Top positive review
Blimp is briliant, Life and Death magical
on 11 March 2014
Blimp - giving his name to 'a blimp', meaning a certain kind of obsolete, puffed-up bore - is met as an aged leader of the Home Guard. The film then flashes back to the end of the 19th Century, when he was a dashing chap, and he meets and befriends a young German officer. It runs from there, back through the part where we met him (but from another angle) and on to the end of the film. We are taken through two world wars, and throughout Candy (played by Livesey) never loses his humanity or his principles. It is a moving film, but not mawkish; heroic but not posturing and well worth getting. It portrays as clearly as it is possible to portray, a particular British attitude of the past.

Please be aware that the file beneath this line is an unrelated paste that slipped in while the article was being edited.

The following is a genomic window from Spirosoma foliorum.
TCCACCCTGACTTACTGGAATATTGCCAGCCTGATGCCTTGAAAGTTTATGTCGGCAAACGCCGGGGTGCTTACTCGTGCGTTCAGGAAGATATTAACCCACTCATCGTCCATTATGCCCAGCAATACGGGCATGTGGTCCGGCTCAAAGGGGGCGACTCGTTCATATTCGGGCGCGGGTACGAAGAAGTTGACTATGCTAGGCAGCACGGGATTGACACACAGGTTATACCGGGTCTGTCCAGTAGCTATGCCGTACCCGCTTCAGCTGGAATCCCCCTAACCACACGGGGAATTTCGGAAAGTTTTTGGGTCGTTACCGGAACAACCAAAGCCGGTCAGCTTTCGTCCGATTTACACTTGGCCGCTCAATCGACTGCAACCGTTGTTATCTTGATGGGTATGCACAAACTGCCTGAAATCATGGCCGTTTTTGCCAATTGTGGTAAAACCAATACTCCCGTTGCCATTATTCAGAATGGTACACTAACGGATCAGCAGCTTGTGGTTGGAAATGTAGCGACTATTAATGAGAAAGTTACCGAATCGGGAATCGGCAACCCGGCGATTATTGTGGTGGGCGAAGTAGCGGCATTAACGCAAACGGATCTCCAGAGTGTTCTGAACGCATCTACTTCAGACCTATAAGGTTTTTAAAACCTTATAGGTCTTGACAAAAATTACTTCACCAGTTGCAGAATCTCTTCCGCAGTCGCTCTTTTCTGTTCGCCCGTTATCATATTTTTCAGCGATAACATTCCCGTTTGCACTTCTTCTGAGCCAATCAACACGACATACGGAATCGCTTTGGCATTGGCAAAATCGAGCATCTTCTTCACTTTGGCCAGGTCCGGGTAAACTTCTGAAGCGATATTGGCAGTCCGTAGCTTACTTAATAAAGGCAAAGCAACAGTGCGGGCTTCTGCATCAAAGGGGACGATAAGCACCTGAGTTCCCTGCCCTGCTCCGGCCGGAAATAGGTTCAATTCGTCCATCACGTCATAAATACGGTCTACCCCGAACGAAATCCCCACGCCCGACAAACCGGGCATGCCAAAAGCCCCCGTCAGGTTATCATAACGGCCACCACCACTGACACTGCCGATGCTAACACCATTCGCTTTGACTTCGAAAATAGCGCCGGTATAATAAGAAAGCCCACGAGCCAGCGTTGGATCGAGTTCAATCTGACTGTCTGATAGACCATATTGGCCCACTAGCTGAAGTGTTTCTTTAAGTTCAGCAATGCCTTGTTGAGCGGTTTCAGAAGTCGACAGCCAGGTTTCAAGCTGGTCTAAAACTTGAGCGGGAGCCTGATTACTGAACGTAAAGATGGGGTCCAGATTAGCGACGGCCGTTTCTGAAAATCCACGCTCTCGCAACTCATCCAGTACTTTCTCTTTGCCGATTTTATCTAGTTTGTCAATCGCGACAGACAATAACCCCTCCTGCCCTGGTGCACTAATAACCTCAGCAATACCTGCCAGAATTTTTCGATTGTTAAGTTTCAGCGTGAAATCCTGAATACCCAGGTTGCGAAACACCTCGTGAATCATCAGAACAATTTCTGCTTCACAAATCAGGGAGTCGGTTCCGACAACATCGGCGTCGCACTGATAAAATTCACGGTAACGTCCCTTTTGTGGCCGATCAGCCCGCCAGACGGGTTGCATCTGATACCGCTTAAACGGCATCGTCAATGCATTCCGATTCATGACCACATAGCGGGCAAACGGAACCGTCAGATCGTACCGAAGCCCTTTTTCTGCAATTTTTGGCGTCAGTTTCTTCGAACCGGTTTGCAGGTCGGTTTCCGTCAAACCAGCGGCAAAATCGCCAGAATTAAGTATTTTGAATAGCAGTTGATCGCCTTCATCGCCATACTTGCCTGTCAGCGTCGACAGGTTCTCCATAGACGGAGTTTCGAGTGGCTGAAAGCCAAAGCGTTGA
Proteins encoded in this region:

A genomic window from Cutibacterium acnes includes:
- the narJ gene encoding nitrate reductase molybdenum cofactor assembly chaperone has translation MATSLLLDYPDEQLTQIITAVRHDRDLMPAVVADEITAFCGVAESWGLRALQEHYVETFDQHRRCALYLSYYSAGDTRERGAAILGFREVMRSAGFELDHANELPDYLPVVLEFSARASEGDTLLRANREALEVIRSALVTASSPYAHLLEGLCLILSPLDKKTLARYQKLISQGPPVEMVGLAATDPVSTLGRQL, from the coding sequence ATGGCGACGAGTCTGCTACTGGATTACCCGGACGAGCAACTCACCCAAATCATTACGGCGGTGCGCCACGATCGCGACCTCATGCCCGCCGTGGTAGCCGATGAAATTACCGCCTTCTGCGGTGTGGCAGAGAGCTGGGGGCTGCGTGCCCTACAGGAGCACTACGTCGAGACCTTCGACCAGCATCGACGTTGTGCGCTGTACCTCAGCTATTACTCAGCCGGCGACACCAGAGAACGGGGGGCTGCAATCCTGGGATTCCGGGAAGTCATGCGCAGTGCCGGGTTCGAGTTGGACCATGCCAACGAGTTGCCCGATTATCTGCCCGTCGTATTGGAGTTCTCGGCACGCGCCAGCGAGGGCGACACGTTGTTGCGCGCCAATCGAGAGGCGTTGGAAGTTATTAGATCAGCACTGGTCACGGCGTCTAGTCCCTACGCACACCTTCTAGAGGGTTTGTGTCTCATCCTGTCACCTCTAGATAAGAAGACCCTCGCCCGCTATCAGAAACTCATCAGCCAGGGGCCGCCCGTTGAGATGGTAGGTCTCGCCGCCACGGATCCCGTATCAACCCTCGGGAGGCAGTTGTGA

A Matter of Life and Death is magical, whimsical and another of these Pressberger oddities that should not be missed. It puts Love above all else, in a phantasy in which Niven survives a shot-up bomber by mistake (a fog means that the French Angel sent to collect him fails to find him). By the time the Frenchman has found him, Niven has fallen in love with a young WAAF and she with him, providing his defence in a heavenly court. Charming, at times gripping. I love this film too.